This year my New Year’s Resolution is to celebrate New Year’s at a time more conducive to change and renewal—oh say, spring instead of the dark, dead of winter when I’m just coming off the sugar high of the holidays. Somehow I think we Gregorian calendar devotees have got this one all wrong.
Historically, New Year’s Day hasn’t always fallen on January 1st because our calendar hasn’t been a consistent entity. Factor in a few mythological gods, Roman emperors, and a pope or two. Add a dash of Protestant Reformation and you’ll find that in the past, the New Year occurred anywhere from January 1 to March 25. (Surprisingly, it wasn’t until 1752 that England and the American colonies began celebrating New Year’s on January 1st.) That’s nothing to say of the multiple cultures that celebrate it in recognition of their own calendars. And if you really want your head to spin, don’t forget all our dear southern hemisphere friends who experience the seasons opposite to us and whose Christmas and New Year’s celebrations include BBQs on the beach.
I guess what I’m trying to say is that, in my experience, making resolutions on January 1 is a bad idea.
Because there’s nothing particularly organic about celebrating the New Year this way. For most of us, it’s simply a function of the calendar and happens primarily because we’ve reached the end of the month and need to turn the page (or in my case, glue magnets on the back of my 2012 office-sized calendar from Target and stick it to the side of the refrigerator.) Think about – there is no seasonal change or religious celebration that would motivate us to make resolutions; it’s simply a cultural obligation. Or, in my experience, the result of the guilt from eating too much, exercising too little, and overspending in the last six weeks since Thanksgiving.
But as we’ve all experienced, guilt and obligation really aren’t enough to produce effective change--especially when the bed is so warm at 5:30 and the floor is so cold. I think this may be one reason why so many of our resolutions fall flat (statistics show that only 10% of them will actually survive the year.) We feel compelled by the turn of the calendar instead of something greater; and we insist on making change in the most difficult of circumstances, relying on our own will, ability, commitment, or support group to enact that change. Really, we are simply setting ourselves up for failure.
But what if making resolutions came at a more productive time, a time more in tune with natural and spiritual renewal?
Think about the Jewish New Year celebration in the Old Testament. Rosh Hashanah (or the Feast of the Trumpets) signaled the beginning of the High Holy Days and called the people to ten days of private reflection and repentance. It culminated in Yom Kippur also known as The Day of Atonement. This was the one day a year that the High Priest entered the Holy of Holies to make sacrifice for the people; it was also the day that a scapegoat was driven from the camp to symbolize the removal of their sins and failings. So then, after these observances, the people could walk freely into the New Year knowing that their sin was forgiven and that they had been renewed.
In this case, their New Year’s resolutions were meant to be inspired
by repentance and redemption; they were never intended to be the path to them.
I’m not advocating a return to the Jewish calendar--I think Paul addressed that a couple millennia ago
--but I am suggesting that maybe our resolutions would have more sticking power if they came after a period of reflection, repentance, and turning to God to enable that change. For me that’s Easter. Not only does Easter follow a period designed to highlight human inability, it celebrates the perfection and sufficiency of Christ to effect change in us. Because we all know, there’s nothing like a good Resurrection to remind us of our physical weakness and the impossibility of true renewal apart from divine intervention.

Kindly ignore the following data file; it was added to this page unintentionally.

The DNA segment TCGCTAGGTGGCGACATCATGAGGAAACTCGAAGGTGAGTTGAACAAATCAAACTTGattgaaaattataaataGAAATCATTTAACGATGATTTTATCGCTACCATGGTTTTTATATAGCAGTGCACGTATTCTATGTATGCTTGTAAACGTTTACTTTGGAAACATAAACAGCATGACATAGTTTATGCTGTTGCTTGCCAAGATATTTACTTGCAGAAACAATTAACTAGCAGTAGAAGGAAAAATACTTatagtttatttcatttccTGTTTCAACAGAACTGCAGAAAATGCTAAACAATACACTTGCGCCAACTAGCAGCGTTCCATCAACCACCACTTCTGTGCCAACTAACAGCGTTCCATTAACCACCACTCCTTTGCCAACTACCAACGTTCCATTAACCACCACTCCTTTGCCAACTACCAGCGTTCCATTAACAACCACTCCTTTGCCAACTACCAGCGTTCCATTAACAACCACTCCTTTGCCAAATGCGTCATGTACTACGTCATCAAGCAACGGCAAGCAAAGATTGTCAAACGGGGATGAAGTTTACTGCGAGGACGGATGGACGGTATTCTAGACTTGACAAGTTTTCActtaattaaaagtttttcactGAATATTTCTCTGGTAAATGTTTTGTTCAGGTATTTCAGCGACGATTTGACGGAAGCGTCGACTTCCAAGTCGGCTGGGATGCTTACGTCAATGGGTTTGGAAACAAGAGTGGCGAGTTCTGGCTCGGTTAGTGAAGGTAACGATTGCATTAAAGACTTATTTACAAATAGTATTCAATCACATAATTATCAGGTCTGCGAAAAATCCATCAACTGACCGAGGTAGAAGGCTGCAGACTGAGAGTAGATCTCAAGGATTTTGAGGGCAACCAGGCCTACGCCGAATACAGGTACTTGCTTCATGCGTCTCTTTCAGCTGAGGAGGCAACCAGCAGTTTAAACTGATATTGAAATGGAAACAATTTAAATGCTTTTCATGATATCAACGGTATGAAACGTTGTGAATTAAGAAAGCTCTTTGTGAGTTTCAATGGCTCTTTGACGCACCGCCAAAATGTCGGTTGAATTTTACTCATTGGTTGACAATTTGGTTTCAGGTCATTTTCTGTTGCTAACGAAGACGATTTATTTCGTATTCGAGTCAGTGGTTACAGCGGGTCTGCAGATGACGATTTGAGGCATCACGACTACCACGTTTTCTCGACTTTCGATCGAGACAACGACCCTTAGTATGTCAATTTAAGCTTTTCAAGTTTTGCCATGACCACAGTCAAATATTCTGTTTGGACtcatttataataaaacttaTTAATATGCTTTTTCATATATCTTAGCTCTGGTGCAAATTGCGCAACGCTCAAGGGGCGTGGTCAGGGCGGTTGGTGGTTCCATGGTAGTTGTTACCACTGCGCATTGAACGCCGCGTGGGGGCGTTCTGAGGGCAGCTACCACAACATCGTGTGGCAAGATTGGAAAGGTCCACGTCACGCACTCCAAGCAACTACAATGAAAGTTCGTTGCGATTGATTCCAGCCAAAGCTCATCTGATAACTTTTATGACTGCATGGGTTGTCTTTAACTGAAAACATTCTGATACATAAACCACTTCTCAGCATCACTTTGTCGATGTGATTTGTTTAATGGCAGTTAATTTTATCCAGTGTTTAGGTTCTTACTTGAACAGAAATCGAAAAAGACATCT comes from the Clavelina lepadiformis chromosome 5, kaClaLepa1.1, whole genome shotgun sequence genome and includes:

So this year, I’m blissfully ignoring New Year’s resolutions. Sure I’ll stop my holiday binging and I might even enact a few schedule adjustments. But for me at least, the true reason for change doesn’t come just because I flip the calendar. And the true power to change doesn’t come that way either.
We’ve just returned from a holiday trip to best all holiday trips—ten days, eight states, 1500 miles--visiting family and friends for Christmas. It wasn’t without its quiet moments though, and one of them was returning to my husband’s (one-stoplight) hometown of Floyd, Va
. Nestled in the Blue Ridge Mountains, it rivals Mayberry for its quiet friendliness. The local headline the day we arrived was this:
Dogs spared in duck deaths “On July 12, two dogs and one other attacked five pet ducks in a cage on the property of Fred Jones and Linda Shell-Jones near Pilot. Three ducks died in the attack, and a fourth injured duck was later euthanized while a fifth duck escaped but later returned to the couple’s home. Mrs. Jones described the surviving duck as “traumatized” and said it wasn’t the same after the attack.”
In the end, the judge in the case, a dog lover himself who had brought his new Jack Russell puppy to court that day because he was “too young to be left alone;” decided to extend mercy to these delinquent canines on the grounds that they behaved themselves for the next year.
But Floyd’s also home to an earthier set and has been a gathering place for clean living, free loving, mystical creative-types for the last several decades. The town’s streets, once populated by professional offices, are now lined with alternative shops, art galleries, and music venues.
And so one morning while we were there, my husband and I took advantage of that lovely phenomenon called “grandparents” to slip out to a local coffee house run by a high school classmate. It’s an unusual blend of rustic and groovy with the service and atmosphere as smooth as the coffee.
I was getting in touch with my inner seventies, when I strolled over to the bulletin board. Like the town, the notices were a mix of the practical (For Rent: 3br, 2 bath mobile home on 1 acre) and prophetic (Yoga classes, eastern remedies, and progressive schools).Then I saw it--stuck among the fliers and cards was an 8 ½ x11 sheet of paper typed with the simple words: “Try forgiveness: renew somebody else, regain yourself.”